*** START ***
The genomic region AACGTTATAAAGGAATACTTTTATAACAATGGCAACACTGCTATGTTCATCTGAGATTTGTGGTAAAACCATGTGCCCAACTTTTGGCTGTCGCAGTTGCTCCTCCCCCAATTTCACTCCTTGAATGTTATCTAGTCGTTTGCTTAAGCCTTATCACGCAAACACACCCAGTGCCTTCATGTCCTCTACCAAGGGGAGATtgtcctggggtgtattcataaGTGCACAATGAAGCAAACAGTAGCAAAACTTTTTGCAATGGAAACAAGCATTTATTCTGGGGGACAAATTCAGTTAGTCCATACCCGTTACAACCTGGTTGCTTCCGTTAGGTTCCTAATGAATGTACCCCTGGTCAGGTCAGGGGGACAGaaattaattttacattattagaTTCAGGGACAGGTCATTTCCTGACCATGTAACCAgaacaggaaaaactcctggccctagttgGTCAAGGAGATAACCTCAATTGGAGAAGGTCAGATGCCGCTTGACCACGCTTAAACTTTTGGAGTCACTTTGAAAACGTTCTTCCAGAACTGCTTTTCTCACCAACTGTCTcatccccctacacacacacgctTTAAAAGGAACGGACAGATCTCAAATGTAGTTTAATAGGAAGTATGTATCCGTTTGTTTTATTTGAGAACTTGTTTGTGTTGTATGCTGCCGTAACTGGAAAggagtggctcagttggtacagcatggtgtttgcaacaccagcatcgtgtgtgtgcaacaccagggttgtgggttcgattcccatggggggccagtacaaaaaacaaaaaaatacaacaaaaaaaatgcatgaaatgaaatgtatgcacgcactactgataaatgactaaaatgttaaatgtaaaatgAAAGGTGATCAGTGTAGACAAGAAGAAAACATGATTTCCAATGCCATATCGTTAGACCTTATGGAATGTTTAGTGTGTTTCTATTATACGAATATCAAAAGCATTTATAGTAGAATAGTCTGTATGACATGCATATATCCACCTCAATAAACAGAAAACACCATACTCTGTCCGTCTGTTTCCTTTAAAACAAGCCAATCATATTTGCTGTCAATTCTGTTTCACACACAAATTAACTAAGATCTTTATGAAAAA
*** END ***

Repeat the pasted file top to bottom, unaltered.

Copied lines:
The genomic region AACGTTATAAAGGAATACTTTTATAACAATGGCAACACTGCTATGTTCATCTGAGATTTGTGGTAAAACCATGTGCCCAACTTTTGGCTGTCGCAGTTGCTCCTCCCCCAATTTCACTCCTTGAATGTTATCTAGTCGTTTGCTTAAGCCTTATCACGCAAACACACCCAGTGCCTTCATGTCCTCTACCAAGGGGAGATtgtcctggggtgtattcataaGTGCACAATGAAGCAAACAGTAGCAAAACTTTTTGCAATGGAAACAAGCATTTATTCTGGGGGACAAATTCAGTTAGTCCATACCCGTTACAACCTGGTTGCTTCCGTTAGGTTCCTAATGAATGTACCCCTGGTCAGGTCAGGGGGACAGaaattaattttacattattagaTTCAGGGACAGGTCATTTCCTGACCATGTAACCAgaacaggaaaaactcctggccctagttgGTCAAGGAGATAACCTCAATTGGAGAAGGTCAGATGCCGCTTGACCACGCTTAAACTTTTGGAGTCACTTTGAAAACGTTCTTCCAGAACTGCTTTTCTCACCAACTGTCTcatccccctacacacacacgctTTAAAAGGAACGGACAGATCTCAAATGTAGTTTAATAGGAAGTATGTATCCGTTTGTTTTATTTGAGAACTTGTTTGTGTTGTATGCTGCCGTAACTGGAAAggagtggctcagttggtacagcatggtgtttgcaacaccagcatcgtgtgtgtgcaacaccagggttgtgggttcgattcccatggggggccagtacaaaaaacaaaaaaatacaacaaaaaaaatgcatgaaatgaaatgtatgcacgcactactgataaatgactaaaatgttaaatgtaaaatgAAAGGTGATCAGTGTAGACAAGAAGAAAACATGATTTCCAATGCCATATCGTTAGACCTTATGGAATGTTTAGTGTGTTTCTATTATACGAATATCAAAAGCATTTATAGTAGAATAGTCTGTATGACATGCATATATCCACCTCAATAAACAGAAAACACCATACTCTGTCCGTCTGTTTCCTTTAAAACAAGCCAATCATATTTGCTGTCAATTCTGTTTCACACACAAATTAACTAAGATCTTTATGAAAAA